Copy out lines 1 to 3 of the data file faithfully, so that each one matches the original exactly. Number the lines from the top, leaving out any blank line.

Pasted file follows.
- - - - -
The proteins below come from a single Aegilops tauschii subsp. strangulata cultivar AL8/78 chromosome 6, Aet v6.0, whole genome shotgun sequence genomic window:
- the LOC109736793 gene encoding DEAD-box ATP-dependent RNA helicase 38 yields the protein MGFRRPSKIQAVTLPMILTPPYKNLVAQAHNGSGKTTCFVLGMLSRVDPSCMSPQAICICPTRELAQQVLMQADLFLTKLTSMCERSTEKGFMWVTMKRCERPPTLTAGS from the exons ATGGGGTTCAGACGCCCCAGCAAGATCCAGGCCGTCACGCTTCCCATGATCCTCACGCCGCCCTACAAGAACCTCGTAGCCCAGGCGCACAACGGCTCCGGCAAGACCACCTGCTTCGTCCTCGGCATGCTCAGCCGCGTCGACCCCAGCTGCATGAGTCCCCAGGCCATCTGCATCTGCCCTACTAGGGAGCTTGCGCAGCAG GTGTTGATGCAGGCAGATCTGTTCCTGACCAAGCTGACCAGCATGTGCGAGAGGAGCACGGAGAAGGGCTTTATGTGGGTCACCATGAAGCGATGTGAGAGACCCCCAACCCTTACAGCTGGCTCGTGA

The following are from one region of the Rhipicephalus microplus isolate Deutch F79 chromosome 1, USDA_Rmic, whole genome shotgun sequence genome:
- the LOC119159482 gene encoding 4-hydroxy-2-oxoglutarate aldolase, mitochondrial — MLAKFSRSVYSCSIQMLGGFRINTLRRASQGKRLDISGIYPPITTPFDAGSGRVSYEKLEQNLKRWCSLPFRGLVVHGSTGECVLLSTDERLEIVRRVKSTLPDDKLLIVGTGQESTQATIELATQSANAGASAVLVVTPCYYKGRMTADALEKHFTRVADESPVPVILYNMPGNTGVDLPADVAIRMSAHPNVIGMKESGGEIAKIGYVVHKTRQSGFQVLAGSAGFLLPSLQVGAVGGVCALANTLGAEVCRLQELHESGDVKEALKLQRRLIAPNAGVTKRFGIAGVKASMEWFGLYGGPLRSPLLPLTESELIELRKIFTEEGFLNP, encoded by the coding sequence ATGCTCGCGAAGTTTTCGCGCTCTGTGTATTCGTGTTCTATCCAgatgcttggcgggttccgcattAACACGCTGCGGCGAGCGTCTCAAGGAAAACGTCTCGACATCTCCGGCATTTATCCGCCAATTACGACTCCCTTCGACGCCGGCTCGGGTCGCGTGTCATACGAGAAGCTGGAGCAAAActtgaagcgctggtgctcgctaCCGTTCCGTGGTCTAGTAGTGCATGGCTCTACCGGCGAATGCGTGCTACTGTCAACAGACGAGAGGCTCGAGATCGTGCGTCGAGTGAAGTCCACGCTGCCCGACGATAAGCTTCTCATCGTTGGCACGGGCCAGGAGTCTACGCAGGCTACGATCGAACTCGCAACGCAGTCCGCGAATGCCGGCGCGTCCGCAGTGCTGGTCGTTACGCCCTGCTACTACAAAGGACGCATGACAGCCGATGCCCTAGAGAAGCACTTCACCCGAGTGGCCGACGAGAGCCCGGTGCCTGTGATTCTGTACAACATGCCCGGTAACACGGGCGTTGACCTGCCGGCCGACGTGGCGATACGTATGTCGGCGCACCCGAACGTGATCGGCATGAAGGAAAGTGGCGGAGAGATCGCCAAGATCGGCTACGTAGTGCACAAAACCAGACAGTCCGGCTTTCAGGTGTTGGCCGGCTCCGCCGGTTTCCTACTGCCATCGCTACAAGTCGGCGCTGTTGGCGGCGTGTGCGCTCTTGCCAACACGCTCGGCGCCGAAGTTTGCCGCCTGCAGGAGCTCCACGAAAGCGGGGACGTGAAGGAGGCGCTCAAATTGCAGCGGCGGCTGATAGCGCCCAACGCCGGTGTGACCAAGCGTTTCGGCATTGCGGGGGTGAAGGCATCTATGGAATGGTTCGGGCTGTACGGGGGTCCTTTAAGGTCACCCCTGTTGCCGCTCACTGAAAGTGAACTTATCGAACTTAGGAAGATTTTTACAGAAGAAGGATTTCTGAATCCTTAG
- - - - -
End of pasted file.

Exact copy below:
The proteins below come from a single Aegilops tauschii subsp. strangulata cultivar AL8/78 chromosome 6, Aet v6.0, whole genome shotgun sequence genomic window:
- the LOC109736793 gene encoding DEAD-box ATP-dependent RNA helicase 38 yields the protein MGFRRPSKIQAVTLPMILTPPYKNLVAQAHNGSGKTTCFVLGMLSRVDPSCMSPQAICICPTRELAQQVLMQADLFLTKLTSMCERSTEKGFMWVTMKRCERPPTLTAGS from the exons ATGGGGTTCAGACGCCCCAGCAAGATCCAGGCCGTCACGCTTCCCATGATCCTCACGCCGCCCTACAAGAACCTCGTAGCCCAGGCGCACAACGGCTCCGGCAAGACCACCTGCTTCGTCCTCGGCATGCTCAGCCGCGTCGACCCCAGCTGCATGAGTCCCCAGGCCATCTGCATCTGCCCTACTAGGGAGCTTGCGCAGCAG GTGTTGATGCAGGCAGATCTGTTCCTGACCAAGCTGACCAGCATGTGCGAGAGGAGCACGGAGAAGGGCTTTATGTGGGTCACCATGAAGCGATGTGAGAGACCCCCAACCCTTACAGCTGGCTCGTGA

The following are from one region of the Rhipicephalus microplus isolate Deutch F79 chromosome 1, USDA_Rmic, whole genome shotgun sequence genome: